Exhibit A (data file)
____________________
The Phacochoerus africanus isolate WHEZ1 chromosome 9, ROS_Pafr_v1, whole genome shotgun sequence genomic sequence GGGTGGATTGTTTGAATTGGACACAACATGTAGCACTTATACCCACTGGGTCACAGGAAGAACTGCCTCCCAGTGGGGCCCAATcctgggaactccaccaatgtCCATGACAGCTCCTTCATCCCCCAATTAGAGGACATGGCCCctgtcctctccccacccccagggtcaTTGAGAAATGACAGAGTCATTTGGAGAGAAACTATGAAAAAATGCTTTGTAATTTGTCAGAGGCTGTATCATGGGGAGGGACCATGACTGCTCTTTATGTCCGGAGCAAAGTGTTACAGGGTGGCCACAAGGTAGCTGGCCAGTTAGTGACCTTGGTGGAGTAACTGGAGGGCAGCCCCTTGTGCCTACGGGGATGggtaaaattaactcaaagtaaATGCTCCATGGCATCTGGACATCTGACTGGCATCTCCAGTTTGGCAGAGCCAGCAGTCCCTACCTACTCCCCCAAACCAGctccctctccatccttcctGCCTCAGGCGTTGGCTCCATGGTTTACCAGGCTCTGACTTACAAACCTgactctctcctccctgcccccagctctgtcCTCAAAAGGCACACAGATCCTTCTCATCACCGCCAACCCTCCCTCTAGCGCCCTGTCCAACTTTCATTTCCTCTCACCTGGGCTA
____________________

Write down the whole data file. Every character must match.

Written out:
The Phacochoerus africanus isolate WHEZ1 chromosome 9, ROS_Pafr_v1, whole genome shotgun sequence genomic sequence GGGTGGATTGTTTGAATTGGACACAACATGTAGCACTTATACCCACTGGGTCACAGGAAGAACTGCCTCCCAGTGGGGCCCAATcctgggaactccaccaatgtCCATGACAGCTCCTTCATCCCCCAATTAGAGGACATGGCCCctgtcctctccccacccccagggtcaTTGAGAAATGACAGAGTCATTTGGAGAGAAACTATGAAAAAATGCTTTGTAATTTGTCAGAGGCTGTATCATGGGGAGGGACCATGACTGCTCTTTATGTCCGGAGCAAAGTGTTACAGGGTGGCCACAAGGTAGCTGGCCAGTTAGTGACCTTGGTGGAGTAACTGGAGGGCAGCCCCTTGTGCCTACGGGGATGggtaaaattaactcaaagtaaATGCTCCATGGCATCTGGACATCTGACTGGCATCTCCAGTTTGGCAGAGCCAGCAGTCCCTACCTACTCCCCCAAACCAGctccctctccatccttcctGCCTCAGGCGTTGGCTCCATGGTTTACCAGGCTCTGACTTACAAACCTgactctctcctccctgcccccagctctgtcCTCAAAAGGCACACAGATCCTTCTCATCACCGCCAACCCTCCCTCTAGCGCCCTGTCCAACTTTCATTTCCTCTCACCTGGGCTA